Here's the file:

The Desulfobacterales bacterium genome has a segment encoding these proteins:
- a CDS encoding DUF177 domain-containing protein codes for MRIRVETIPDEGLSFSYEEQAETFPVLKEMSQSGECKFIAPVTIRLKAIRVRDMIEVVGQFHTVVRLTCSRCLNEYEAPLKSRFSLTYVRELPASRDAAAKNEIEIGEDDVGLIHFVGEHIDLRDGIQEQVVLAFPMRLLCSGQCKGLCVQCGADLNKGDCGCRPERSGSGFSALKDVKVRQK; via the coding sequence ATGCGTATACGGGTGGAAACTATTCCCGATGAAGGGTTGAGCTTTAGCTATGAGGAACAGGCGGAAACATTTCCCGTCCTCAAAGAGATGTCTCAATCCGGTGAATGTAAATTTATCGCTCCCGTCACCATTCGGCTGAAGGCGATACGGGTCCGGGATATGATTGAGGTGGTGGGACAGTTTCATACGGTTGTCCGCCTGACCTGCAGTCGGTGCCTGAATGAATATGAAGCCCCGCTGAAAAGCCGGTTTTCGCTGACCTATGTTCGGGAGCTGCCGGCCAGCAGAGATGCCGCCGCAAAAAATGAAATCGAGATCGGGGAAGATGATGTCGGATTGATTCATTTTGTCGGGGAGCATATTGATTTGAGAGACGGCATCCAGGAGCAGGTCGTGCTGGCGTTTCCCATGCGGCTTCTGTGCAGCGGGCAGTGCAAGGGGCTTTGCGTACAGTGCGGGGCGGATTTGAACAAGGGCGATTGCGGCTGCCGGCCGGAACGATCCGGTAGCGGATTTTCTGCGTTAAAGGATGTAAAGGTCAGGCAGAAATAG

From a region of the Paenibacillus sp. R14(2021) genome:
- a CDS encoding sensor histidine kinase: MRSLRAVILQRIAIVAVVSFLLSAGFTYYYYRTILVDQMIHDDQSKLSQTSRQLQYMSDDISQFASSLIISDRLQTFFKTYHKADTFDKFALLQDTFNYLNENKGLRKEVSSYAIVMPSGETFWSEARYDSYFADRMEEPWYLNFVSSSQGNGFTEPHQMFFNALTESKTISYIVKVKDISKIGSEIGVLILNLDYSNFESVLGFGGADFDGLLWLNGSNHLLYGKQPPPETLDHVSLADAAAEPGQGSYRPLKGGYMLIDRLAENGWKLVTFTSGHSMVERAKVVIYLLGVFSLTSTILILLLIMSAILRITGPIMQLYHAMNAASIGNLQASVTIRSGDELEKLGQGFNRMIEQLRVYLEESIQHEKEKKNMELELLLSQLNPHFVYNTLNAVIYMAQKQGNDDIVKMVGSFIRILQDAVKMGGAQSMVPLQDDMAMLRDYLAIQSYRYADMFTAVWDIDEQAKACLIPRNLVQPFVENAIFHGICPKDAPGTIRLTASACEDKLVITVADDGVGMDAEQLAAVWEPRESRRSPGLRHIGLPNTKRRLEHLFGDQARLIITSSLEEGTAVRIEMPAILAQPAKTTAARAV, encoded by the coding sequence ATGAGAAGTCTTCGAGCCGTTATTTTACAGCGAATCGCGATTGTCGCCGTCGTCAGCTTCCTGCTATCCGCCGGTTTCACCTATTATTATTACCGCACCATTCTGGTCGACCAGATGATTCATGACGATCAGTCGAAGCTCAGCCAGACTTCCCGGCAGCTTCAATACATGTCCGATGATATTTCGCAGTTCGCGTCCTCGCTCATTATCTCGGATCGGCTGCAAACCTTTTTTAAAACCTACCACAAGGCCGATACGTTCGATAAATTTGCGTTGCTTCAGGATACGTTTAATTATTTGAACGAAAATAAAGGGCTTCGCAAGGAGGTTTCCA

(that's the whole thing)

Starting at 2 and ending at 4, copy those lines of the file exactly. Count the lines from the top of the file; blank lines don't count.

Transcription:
- a CDS encoding DUF177 domain-containing protein codes for MRIRVETIPDEGLSFSYEEQAETFPVLKEMSQSGECKFIAPVTIRLKAIRVRDMIEVVGQFHTVVRLTCSRCLNEYEAPLKSRFSLTYVRELPASRDAAAKNEIEIGEDDVGLIHFVGEHIDLRDGIQEQVVLAFPMRLLCSGQCKGLCVQCGADLNKGDCGCRPERSGSGFSALKDVKVRQK; via the coding sequence ATGCGTATACGGGTGGAAACTATTCCCGATGAAGGGTTGAGCTTTAGCTATGAGGAACAGGCGGAAACATTTCCCGTCCTCAAAGAGATGTCTCAATCCGGTGAATGTAAATTTATCGCTCCCGTCACCATTCGGCTGAAGGCGATACGGGTCCGGGATATGATTGAGGTGGTGGGACAGTTTCATACGGTTGTCCGCCTGACCTGCAGTCGGTGCCTGAATGAATATGAAGCCCCGCTGAAAAGCCGGTTTTCGCTGACCTATGTTCGGGAGCTGCCGGCCAGCAGAGATGCCGCCGCAAAAAATGAAATCGAGATCGGGGAAGATGATGTCGGATTGATTCATTTTGTCGGGGAGCATATTGATTTGAGAGACGGCATCCAGGAGCAGGTCGTGCTGGCGTTTCCCATGCGGCTTCTGTGCAGCGGGCAGTGCAAGGGGCTTTGCGTACAGTGCGGGGCGGATTTGAACAAGGGCGATTGCGGCTGCCGGCCGGAACGATCCGGTAGCGGATTTTCTGCGTTAAAGGATGTAAAGGTCAGGCAGAAATAG

From a region of the Paenibacillus sp. R14(2021) genome:
- a CDS encoding sensor histidine kinase: MRSLRAVILQRIAIVAVVSFLLSAGFTYYYYRTILVDQMIHDDQSKLSQTSRQLQYMSDDISQFASSLIISDRLQTFFKTYHKADTFDKFALLQDTFNYLNENKGLRKEVSSYAIVMPSGETFWSEARYDSYFADRMEEPWYLNFVSSSQGNGFTEPHQMFFNALTESKTISYIVKVKDISKIGSEIGVLILNLDYSNFESVLGFGGADFDGLLWLNGSNHLLYGKQPPPETLDHVSLADAAAEPGQGSYRPLKGGYMLIDRLAENGWKLVTFTSGHSMVERAKVVIYLLGVFSLTSTILILLLIMSAILRITGPIMQLYHAMNAASIGNLQASVTIRSGDELEKLGQGFNRMIEQLRVYLEESIQHEKEKKNMELELLLSQLNPHFVYNTLNAVIYMAQKQGNDDIVKMVGSFIRILQDAVKMGGAQSMVPLQDDMAMLRDYLAIQSYRYADMFTAVWDIDEQAKACLIPRNLVQPFVENAIFHGICPKDAPGTIRLTASACEDKLVITVADDGVGMDAEQLAAVWEPRESRRSPGLRHIGLPNTKRRLEHLFGDQARLIITSSLEEGTAVRIEMPAILAQPAKTTAARAV, encoded by the coding sequence ATGAGAAGTCTTCGAGCCGTTATTTTACAGCGAATCGCGATTGTCGCCGTCGTCAGCTTCCTGCTATCCGCCGGTTTCACCTATTATTATTACCGCACCATTCTGGTCGACCAGATGATTCATGACGATCAGTCGAAGCTCAGCCAGACTTCCCGGCAGCTTCAATACATGTCCGATGATATTTCGCAGTTCGCGTCCTCGCTCATTATCTCGGATCGGCTGCAAACCTTTTTTAAAACCTACCACAAGGCCGATACGTTCGATAAATTTGCGTTGCTTCAGGATACGTTTAATTATTTGAACGAAAATAAAGGGCTTCGCAAGGAGGTTTCCA